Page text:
Skill Builders

Home > Skill Builders

Connecting with Men

How to preach to the tattooed

There's something peculiar about my ministry. God uses me to reach "tough guys." This is the last type of person I would expect to reach. I am decidedly not a tough guy.

I have always gotten good grades and done all my homework. I never cut a class. I graduated with honors. I've never used drugs, gotten drunk, been in a fight, or been arrested. I usually use good grammar. I even watch PBS and listen to Public Radio. A lifetime Christian, my testimony has none of the sizzle of a misspent youth. My sermons are long, doctrinal, and expository.

Nonetheless (see, there's a word tough guys wouldn't use!) ever since age 14, I've had an affinity for tough guys, and they seem to respond to me. As a high-school student, I directed an Awana club for 40 boys. I loved those kids and they loved me. My favorites were the troublemakers, the tough kids. I often wondered why the tough kids were so concentrated in this one local school?

What a shock when I attended the eighth-grade graduation ceremony. The principal passed out awards: valedictorian, most likely to succeed, science-fair participation, literary achievement, and others. To my dismay, I had never met any of the winners. I thought I knew every boy in that school, but those award winners were strangers to me. They had never even visited my Awana club.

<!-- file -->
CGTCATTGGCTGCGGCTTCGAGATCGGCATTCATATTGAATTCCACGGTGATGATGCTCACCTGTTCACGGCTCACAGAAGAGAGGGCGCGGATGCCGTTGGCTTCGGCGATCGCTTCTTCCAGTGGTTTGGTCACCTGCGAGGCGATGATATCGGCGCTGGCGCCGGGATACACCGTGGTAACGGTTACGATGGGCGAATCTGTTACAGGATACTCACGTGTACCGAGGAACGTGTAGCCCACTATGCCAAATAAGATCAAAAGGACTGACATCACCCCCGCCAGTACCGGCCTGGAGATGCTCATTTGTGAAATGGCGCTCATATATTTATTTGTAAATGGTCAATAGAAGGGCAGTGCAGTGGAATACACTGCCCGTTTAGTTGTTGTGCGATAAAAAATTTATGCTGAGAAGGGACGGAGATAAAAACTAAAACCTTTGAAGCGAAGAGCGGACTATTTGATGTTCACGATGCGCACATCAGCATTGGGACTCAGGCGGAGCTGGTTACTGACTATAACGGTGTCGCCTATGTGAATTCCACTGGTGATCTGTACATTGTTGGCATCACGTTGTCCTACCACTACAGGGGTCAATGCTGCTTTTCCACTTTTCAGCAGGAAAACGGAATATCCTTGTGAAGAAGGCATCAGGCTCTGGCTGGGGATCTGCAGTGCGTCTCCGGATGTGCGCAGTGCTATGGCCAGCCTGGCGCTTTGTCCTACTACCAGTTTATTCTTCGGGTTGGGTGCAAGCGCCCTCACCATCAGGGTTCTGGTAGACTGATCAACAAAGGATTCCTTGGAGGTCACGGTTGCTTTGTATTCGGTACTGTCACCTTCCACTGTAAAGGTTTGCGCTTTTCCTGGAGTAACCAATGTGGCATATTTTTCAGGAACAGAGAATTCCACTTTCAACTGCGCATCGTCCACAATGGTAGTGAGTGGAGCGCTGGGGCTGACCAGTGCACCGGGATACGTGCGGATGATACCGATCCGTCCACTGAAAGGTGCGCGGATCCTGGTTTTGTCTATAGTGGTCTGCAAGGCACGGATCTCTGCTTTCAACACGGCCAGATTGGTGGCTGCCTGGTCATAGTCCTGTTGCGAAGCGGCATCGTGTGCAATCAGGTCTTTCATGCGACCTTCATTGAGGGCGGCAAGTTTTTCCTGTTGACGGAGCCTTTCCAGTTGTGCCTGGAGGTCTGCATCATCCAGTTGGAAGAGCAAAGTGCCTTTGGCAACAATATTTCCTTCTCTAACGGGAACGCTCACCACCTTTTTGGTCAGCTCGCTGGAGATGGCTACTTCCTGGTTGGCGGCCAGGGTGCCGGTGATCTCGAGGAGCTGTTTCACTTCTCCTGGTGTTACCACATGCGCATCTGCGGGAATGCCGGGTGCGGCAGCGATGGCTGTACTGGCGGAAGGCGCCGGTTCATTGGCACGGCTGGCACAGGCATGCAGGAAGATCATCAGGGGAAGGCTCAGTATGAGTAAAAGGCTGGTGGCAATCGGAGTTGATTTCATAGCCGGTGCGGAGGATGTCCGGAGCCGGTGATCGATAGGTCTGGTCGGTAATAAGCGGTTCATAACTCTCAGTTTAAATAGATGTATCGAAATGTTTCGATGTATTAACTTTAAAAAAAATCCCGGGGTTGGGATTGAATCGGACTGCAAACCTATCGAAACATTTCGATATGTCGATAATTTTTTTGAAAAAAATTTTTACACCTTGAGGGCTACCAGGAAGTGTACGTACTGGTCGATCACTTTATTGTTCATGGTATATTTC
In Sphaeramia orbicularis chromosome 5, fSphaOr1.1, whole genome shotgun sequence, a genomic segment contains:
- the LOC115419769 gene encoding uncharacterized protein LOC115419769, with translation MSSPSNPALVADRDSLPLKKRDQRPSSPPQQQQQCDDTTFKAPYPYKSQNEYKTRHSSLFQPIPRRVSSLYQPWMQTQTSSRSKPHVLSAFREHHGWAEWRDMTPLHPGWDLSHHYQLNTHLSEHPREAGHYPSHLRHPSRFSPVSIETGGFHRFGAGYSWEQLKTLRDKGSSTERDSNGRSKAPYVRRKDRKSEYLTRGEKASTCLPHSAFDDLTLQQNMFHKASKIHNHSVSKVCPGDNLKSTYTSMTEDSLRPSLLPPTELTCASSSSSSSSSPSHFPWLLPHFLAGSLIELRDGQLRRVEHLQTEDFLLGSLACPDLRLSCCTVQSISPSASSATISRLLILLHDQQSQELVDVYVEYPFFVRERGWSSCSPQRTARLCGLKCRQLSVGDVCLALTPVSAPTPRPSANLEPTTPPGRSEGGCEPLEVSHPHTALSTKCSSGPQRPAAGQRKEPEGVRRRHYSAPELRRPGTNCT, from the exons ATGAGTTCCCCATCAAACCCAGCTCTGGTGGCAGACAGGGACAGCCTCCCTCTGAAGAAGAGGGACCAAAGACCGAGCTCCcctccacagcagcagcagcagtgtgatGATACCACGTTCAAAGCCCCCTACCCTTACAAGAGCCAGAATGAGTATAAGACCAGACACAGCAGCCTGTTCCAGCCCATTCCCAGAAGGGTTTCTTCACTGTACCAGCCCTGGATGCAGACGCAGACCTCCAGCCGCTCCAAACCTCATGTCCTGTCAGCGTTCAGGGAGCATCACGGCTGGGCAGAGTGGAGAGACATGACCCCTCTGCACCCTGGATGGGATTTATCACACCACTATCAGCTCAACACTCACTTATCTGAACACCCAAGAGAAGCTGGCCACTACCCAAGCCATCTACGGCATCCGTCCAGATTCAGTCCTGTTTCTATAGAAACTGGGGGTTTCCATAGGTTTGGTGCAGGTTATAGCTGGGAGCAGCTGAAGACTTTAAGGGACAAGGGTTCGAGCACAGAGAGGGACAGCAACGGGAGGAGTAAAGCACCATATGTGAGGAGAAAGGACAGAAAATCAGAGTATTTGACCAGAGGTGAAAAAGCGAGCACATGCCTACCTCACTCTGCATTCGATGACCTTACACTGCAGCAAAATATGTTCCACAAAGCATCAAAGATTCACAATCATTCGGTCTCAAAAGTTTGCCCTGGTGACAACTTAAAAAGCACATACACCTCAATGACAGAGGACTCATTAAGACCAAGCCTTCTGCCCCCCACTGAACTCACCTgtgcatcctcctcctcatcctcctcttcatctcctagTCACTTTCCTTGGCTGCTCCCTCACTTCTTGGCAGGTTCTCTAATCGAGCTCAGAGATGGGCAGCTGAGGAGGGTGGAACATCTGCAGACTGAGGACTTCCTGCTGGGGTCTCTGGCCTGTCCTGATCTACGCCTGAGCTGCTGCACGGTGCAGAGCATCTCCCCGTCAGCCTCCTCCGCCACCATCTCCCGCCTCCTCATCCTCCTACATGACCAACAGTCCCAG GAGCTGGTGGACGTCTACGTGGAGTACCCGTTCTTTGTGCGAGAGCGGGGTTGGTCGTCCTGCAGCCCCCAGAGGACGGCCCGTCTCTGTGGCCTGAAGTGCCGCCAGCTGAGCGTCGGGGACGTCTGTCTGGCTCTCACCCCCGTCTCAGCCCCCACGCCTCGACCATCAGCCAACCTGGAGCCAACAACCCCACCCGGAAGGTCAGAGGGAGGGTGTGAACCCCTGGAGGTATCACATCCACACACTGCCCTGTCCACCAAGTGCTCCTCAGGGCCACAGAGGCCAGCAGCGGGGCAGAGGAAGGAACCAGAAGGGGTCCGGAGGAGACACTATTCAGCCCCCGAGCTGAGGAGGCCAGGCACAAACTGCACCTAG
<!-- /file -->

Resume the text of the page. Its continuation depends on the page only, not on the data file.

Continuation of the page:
Without my realizing it, my club had become a magnet for the school's underachievers. What was going on? How could I—a bookish honors student—attract these non-academic tough kids? This question perplexed me then, and it still does.

Sunday after Sunday I look over a congregation in which most of the men are blue-collar guys. Yes, we have a couple of financial planners, a few businessmen, a lawyer—but the vast majority work with their hands and bodies: a bricklayer, a few cops, a dry wall salesman, a baggage handler, a furniture mover. This baffles me.

I preach doctrine. I explain the Greek and Hebrew meanings of words. I use relatively few illustrations, and my sermons last at least 45 minutes. I'm nothing like these men. What is it that draws them to my church?

To find out, I asked some "tough guys" in my congregation what attracted them and what made them stick. Some of them became Christians through our church; some were already Christians when they started attending. I needed to listen to these brothers and learn what God was using in our church and through my sermons to get hold of them.

The bricklayer

Bernie Ullrich has been a bricklayer for 12 of his 29 years. He has the biggest, strongest hands you've ever seen. Tall, wiry, and muscular, Bernie gets extra points on my tough-guy scale because he recently had his three tattoos removed: I'm told this hurts more than having them etched on!